No you do not, the big two are flossing and brushing. If you want to use mouthwash as a tool in your oral hygiene arsenal that is perfectly okay, but it is not a substitute for brushing and/or flossing your teeth.
Fluoride helps to strengthen the enamel to prevent the development of cavities. Especially if you have a very acidic diet, it’s important to make your teeth stronger to prevent tooth decay.
You can whiten your teeth as often as you’d like, the main limitation is how prone you are to sensitivity. If they’re sensitive you may want to wait a couple days/weeks in between sessions. Likewise, you can whiten day after day until the desired shade is achieved if your teeth are up for it.
Babies are born “perfect,” in the sense that they aren’t born with cavities/cavity causing bacteria. However, it is frighteningly easy to introduce irreversible bacteria to babies without consciously doing so. For example, a caretaker, (mom, grandma, grandpa, sister), may sample a baby’s food with a spoon then proceed to feed the baby with the same spoon. By doing this, all the foreign and potentially harmful bacteria from that individual’s mouth, (such as periodontitis and Streptococcus mutans), will then enter and infect the baby’s mouth; which could lead to health problems as the baby ages.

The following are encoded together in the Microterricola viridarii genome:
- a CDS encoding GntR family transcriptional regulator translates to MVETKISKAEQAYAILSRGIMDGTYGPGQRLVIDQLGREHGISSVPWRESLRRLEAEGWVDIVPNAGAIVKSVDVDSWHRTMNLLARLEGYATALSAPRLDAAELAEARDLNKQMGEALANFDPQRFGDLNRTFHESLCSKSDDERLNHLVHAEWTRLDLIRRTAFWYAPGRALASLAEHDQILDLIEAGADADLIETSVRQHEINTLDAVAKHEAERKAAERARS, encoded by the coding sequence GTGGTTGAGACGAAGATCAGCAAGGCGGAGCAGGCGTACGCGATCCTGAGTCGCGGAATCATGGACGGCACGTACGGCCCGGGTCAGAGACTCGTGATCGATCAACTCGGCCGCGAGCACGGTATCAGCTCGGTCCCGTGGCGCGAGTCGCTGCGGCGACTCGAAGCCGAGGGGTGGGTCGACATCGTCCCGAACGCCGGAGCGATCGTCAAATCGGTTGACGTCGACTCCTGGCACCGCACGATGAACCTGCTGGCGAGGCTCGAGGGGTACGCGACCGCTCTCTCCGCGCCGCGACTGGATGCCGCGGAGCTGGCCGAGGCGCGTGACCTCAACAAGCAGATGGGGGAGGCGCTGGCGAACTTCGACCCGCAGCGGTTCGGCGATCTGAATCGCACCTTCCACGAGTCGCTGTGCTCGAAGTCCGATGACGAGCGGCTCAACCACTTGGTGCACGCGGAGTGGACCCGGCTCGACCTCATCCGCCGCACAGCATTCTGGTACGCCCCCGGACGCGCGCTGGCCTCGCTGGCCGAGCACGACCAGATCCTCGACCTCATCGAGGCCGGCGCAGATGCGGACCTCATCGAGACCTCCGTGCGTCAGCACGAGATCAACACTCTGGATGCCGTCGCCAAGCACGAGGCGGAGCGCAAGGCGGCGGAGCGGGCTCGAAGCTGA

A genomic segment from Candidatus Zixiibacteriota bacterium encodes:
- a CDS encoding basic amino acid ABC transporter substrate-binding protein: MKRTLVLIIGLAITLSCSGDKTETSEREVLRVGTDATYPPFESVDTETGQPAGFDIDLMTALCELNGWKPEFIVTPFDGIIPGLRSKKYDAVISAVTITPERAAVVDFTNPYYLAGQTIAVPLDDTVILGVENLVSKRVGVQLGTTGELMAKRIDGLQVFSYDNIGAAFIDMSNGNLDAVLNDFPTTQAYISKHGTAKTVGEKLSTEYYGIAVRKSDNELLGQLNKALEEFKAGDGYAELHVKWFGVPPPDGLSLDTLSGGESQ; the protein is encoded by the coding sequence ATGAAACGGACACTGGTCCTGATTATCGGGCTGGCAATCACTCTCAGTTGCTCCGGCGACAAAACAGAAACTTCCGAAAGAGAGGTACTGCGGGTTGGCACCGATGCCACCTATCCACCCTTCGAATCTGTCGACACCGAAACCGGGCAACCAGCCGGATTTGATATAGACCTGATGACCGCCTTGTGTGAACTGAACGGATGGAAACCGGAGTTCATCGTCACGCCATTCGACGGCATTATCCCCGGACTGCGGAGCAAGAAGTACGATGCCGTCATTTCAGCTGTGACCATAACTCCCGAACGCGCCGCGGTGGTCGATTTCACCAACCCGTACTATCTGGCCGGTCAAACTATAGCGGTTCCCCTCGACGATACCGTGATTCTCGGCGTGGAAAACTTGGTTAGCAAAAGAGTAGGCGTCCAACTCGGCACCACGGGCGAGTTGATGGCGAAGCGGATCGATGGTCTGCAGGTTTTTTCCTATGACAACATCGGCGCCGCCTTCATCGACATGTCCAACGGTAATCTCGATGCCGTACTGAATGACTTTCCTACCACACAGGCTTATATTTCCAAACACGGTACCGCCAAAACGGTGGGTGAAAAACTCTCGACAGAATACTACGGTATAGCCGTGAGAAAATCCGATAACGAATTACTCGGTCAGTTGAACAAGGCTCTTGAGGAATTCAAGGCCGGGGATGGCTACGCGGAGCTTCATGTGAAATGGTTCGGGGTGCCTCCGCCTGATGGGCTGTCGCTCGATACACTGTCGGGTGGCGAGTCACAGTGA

Some common ways to transfer bacteria from one individual to a baby aside from kissing include but are not limited to: blowing on their food, sharing utensils/cups, and licking a pacifier to “clean” it.
Similarly, it is recommended to avoid having individuals kiss the baby’s face, (grandparents tend to hate this one). The transfer of oral disease is commonly seen from this, such as Herpes Labialis (HSV-1) and Herpes virus Type 2 (HSV-2). Both of which are currently incurable.
To summarize, avoid the transfer of saliva from someone else to the baby in any regard and do not allow people to kiss your baby’s face. However, as with most pieces of advice, these are simply recommendations and it is up to the parent(s) to do as they see fit.
Unless your sport is golf, swimming, track and field, cross country or a sport along those lines, you should wear a mouthguard. A mouthguard is the definition of "better to have it and not need it, than to need it and not have it." It's a very simple appliance that not only protects your teeth from getting wrecked, but it can also reduce the trauma you experience with a head injury.